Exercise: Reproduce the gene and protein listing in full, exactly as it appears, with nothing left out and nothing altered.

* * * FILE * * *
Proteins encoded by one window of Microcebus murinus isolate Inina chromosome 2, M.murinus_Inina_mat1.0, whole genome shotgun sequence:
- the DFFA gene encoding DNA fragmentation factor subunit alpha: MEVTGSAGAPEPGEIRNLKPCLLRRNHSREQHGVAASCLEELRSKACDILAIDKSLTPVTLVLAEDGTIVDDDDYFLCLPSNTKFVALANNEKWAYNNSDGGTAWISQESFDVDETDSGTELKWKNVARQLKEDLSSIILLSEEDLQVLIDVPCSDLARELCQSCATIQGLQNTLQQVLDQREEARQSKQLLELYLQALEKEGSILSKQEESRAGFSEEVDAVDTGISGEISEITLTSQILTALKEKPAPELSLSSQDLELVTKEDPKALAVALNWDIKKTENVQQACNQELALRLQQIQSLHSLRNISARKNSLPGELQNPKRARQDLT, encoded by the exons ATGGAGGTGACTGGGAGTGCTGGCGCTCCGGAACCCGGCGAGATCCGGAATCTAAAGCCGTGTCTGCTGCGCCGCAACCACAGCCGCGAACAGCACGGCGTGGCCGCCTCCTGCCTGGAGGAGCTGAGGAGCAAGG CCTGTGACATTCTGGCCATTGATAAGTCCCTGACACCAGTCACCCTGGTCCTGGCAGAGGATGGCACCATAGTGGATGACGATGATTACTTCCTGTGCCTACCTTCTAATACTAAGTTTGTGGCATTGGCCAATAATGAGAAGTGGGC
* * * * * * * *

Proteins encoded by one window of Microcebus murinus isolate Inina chromosome 2, M.murinus_Inina_mat1.0, whole genome shotgun sequence:
- the DFFA gene encoding DNA fragmentation factor subunit alpha: MEVTGSAGAPEPGEIRNLKPCLLRRNHSREQHGVAASCLEELRSKACDILAIDKSLTPVTLVLAEDGTIVDDDDYFLCLPSNTKFVALANNEKWAYNNSDGGTAWISQESFDVDETDSGTELKWKNVARQLKEDLSSIILLSEEDLQVLIDVPCSDLARELCQSCATIQGLQNTLQQVLDQREEARQSKQLLELYLQALEKEGSILSKQEESRAGFSEEVDAVDTGISGEISEITLTSQILTALKEKPAPELSLSSQDLELVTKEDPKALAVALNWDIKKTENVQQACNQELALRLQQIQSLHSLRNISARKNSLPGELQNPKRARQDLT, encoded by the exons ATGGAGGTGACTGGGAGTGCTGGCGCTCCGGAACCCGGCGAGATCCGGAATCTAAAGCCGTGTCTGCTGCGCCGCAACCACAGCCGCGAACAGCACGGCGTGGCCGCCTCCTGCCTGGAGGAGCTGAGGAGCAAGG CCTGTGACATTCTGGCCATTGATAAGTCCCTGACACCAGTCACCCTGGTCCTGGCAGAGGATGGCACCATAGTGGATGACGATGATTACTTCCTGTGCCTACCTTCTAATACTAAGTTTGTGGCATTGGCCAATAATGAGAAGTGGGC